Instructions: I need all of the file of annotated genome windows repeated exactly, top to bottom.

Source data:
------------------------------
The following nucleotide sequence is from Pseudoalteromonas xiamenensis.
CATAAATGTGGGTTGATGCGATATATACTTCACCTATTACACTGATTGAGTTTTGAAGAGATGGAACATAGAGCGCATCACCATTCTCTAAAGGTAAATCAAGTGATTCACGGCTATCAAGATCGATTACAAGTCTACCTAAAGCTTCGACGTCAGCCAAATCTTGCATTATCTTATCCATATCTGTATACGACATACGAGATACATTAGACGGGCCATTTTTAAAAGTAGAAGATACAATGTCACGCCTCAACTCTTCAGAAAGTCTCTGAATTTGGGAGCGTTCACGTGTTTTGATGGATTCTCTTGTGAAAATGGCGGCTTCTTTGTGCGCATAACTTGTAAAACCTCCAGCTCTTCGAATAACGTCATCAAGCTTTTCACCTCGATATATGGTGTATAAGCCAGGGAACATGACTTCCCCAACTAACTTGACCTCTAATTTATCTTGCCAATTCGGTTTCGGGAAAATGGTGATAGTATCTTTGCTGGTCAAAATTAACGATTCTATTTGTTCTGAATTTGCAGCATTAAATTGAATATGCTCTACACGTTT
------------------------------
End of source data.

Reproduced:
The following nucleotide sequence is from Pseudoalteromonas xiamenensis.
CATAAATGTGGGTTGATGCGATATATACTTCACCTATTACACTGATTGAGTTTTGAAGAGATGGAACATAGAGCGCATCACCATTCTCTAAAGGTAAATCAAGTGATTCACGGCTATCAAGATCGATTACAAGTCTACCTAAAGCTTCGACGTCAGCCAAATCTTGCATTATCTTATCCATATCTGTATACGACATACGAGATACATTAGACGGGCCATTTTTAAAAGTAGAAGATACAATGTCACGCCTCAACTCTTCAGAAAGTCTCTGAATTTGGGAGCGTTCACGTGTTTTGATGGATTCTCTTGTGAAAATGGCGGCTTCTTTGTGCGCATAACTTGTAAAACCTCCAGCTCTTCGAATAACGTCATCAAGCTTTTCACCTCGATATATGGTGTATAAGCCAGGGAACATGACTTCCCCAACTAACTTGACCTCTAATTTATCTTGCCAATTCGGTTTCGGGAAAATGGTGATAGTATCTTTGCTGGTCAAAATTAACGATTCTATTTGTTCTGAATTTGCAGCATTAAATTGAATATGCTCTACACGTTT